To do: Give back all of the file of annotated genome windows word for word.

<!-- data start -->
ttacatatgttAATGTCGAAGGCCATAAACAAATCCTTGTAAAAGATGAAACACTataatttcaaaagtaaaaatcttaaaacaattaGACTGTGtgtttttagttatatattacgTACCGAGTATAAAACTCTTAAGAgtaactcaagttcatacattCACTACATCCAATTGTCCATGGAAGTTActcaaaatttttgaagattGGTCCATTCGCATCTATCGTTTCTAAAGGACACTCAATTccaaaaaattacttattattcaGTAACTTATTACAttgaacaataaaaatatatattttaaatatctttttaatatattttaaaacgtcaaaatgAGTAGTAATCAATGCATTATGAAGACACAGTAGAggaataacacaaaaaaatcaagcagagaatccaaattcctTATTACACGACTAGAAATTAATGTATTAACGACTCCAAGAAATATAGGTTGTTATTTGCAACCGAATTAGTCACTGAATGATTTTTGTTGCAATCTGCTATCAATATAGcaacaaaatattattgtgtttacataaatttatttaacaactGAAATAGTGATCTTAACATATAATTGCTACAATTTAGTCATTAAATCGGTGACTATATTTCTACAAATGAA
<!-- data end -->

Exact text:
ttacatatgttAATGTCGAAGGCCATAAACAAATCCTTGTAAAAGATGAAACACTataatttcaaaagtaaaaatcttaaaacaattaGACTGTGtgtttttagttatatattacgTACCGAGTATAAAACTCTTAAGAgtaactcaagttcatacattCACTACATCCAATTGTCCATGGAAGTTActcaaaatttttgaagattGGTCCATTCGCATCTATCGTTTCTAAAGGACACTCAATTccaaaaaattacttattattcaGTAACTTATTACAttgaacaataaaaatatatattttaaatatctttttaatatattttaaaacgtcaaaatgAGTAGTAATCAATGCATTATGAAGACACAGTAGAggaataacacaaaaaaatcaagcagagaatccaaattcctTATTACACGACTAGAAATTAATGTATTAACGACTCCAAGAAATATAGGTTGTTATTTGCAACCGAATTAGTCACTGAATGATTTTTGTTGCAATCTGCTATCAATATAGcaacaaaatattattgtgtttacataaatttatttaacaactGAAATAGTGATCTTAACATATAATTGCTACAATTTAGTCATTAAATCGGTGACTATATTTCTACAAATGAA